Japanese tech giant Panasonic has confirmed its Canadian operations were hit by a cyberattack, less than six months after the company last fell victim to hackers.
In a statement provided to TC, Panasonic said that it was a victim of a “targeted cybersecurity attack” in February that affected some of its systems, processes, and networks.
“We took immediate action to address the issue with assistance from cybersecurity experts and our service providers,” said Panasonic spokesperson Airi Minobe. “This included identifying the scope of impact, containing the malware, cleaning and restoring servers, rebuilding applications, and communicating rapidly with affected customers and relevant authorities.”
According to VX-Underground, a malware research group that collects malware samples and data, the Conti ransomware-as-a-service (RaaS) group has claimed responsibility for the attack. (RaaS groups typically rent out their ransomware infrastructure to others in return for a percentage of any ransom proceeds.) The gang, which has previously targeted Fat Face, Shutterfly, and Ireland’s healthcare service, claims to have stolen over 2.8 gigabytes of data from Panasonic Canada. TC has seen Conti’s leak page, which purports to be sharing internal files, spreadsheets, and what appears to be documents belonging to Panasonic’s HR and accounting departments.
When asked by TC, Panasonic did not dispute that the incident was the result of a ransomware attack. The company declined to say what data was accessed, nor how many people were impacted by the breach. but said that the incident only affected its Canadian operations.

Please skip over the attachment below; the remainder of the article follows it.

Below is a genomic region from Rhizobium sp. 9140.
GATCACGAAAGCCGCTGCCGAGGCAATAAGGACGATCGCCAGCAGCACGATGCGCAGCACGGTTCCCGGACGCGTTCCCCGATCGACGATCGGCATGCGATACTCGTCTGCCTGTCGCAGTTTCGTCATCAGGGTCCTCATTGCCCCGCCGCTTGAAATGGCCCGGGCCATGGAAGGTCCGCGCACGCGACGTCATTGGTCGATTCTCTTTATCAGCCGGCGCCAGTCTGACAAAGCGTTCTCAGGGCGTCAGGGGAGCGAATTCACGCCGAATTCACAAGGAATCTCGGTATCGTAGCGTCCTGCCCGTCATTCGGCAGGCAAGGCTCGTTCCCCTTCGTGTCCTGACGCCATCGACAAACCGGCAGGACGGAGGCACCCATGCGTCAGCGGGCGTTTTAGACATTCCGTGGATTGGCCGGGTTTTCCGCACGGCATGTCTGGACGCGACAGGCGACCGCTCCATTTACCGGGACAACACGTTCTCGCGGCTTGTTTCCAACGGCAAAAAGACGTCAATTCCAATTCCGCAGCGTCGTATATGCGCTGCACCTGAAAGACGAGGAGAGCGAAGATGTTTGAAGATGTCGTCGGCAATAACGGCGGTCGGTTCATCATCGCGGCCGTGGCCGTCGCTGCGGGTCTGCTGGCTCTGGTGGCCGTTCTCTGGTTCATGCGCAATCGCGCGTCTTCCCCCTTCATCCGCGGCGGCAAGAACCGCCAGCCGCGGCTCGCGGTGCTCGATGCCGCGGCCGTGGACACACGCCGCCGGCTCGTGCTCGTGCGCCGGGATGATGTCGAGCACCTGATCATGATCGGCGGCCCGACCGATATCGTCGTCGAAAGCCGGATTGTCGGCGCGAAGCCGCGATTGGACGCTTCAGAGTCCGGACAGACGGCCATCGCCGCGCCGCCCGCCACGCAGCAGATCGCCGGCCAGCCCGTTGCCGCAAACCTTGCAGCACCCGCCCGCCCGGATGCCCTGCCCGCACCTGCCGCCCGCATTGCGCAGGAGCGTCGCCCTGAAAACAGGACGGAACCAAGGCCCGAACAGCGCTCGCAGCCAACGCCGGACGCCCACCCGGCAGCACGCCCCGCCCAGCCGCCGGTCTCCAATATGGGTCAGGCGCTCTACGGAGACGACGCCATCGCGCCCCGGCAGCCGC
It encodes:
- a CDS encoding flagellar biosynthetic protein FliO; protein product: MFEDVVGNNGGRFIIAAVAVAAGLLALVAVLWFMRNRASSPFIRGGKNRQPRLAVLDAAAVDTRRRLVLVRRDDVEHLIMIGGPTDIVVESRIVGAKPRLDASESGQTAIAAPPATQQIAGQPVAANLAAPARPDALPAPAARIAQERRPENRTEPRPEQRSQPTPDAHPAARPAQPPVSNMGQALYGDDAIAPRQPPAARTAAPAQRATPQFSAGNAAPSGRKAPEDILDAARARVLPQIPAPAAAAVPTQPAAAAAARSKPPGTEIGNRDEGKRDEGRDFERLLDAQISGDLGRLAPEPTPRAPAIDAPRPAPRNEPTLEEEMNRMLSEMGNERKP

“Since confirming this attack, we have worked diligently to restore operations and understand the impact to customers, employees, and other stakeholders,” Minobe added. “Our top priority is continuing to work closely with affected parties to fully mitigate any impacts from this incident.”
It’s unclear whether the group — which in February had its own internal chats leaked after declaring its support for Russia’s invasion of Ukraine — made a ransom demand.
Panasonic is no stranger to cyberattacks. In November last year, the company admitted that its network was “illegally accessed by a third party” and that “some data on a file server had been accessed during the intrusion.” Two months later, Panasonic revealed that hackers had accessed personal information belonging to job candidates and interns.
Panasonic’s India operations were hit by ransomware in December 2020, which led to hackers leaking four gigabytes of data, including financial information and email addresses.